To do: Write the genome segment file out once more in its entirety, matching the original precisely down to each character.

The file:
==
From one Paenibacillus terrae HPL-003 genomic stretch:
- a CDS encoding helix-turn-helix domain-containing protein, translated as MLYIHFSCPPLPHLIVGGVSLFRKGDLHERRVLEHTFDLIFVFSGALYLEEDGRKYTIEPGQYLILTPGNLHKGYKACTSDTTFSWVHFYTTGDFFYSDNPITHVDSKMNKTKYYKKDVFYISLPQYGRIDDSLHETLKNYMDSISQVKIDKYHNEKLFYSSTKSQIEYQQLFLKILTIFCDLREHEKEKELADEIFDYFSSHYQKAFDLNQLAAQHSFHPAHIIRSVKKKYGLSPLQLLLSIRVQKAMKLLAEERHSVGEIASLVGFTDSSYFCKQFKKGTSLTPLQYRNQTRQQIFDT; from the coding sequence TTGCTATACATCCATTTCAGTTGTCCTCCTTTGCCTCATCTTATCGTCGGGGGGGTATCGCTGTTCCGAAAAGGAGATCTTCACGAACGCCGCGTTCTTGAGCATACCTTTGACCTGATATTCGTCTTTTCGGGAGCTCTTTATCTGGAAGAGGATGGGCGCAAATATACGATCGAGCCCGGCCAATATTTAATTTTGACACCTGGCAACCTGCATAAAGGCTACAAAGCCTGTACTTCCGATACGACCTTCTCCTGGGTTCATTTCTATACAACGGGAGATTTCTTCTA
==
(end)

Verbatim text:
From one Paenibacillus terrae HPL-003 genomic stretch:
- a CDS encoding helix-turn-helix domain-containing protein, translated as MLYIHFSCPPLPHLIVGGVSLFRKGDLHERRVLEHTFDLIFVFSGALYLEEDGRKYTIEPGQYLILTPGNLHKGYKACTSDTTFSWVHFYTTGDFFYSDNPITHVDSKMNKTKYYKKDVFYISLPQYGRIDDSLHETLKNYMDSISQVKIDKYHNEKLFYSSTKSQIEYQQLFLKILTIFCDLREHEKEKELADEIFDYFSSHYQKAFDLNQLAAQHSFHPAHIIRSVKKKYGLSPLQLLLSIRVQKAMKLLAEERHSVGEIASLVGFTDSSYFCKQFKKGTSLTPLQYRNQTRQQIFDT; from the coding sequence TTGCTATACATCCATTTCAGTTGTCCTCCTTTGCCTCATCTTATCGTCGGGGGGGTATCGCTGTTCCGAAAAGGAGATCTTCACGAACGCCGCGTTCTTGAGCATACCTTTGACCTGATATTCGTCTTTTCGGGAGCTCTTTATCTGGAAGAGGATGGGCGCAAATATACGATCGAGCCCGGCCAATATTTAATTTTGACACCTGGCAACCTGCATAAAGGCTACAAAGCCTGTACTTCCGATACGACCTTCTCCTGGGTTCATTTCTATACAACGGGAGATTTCTTCTA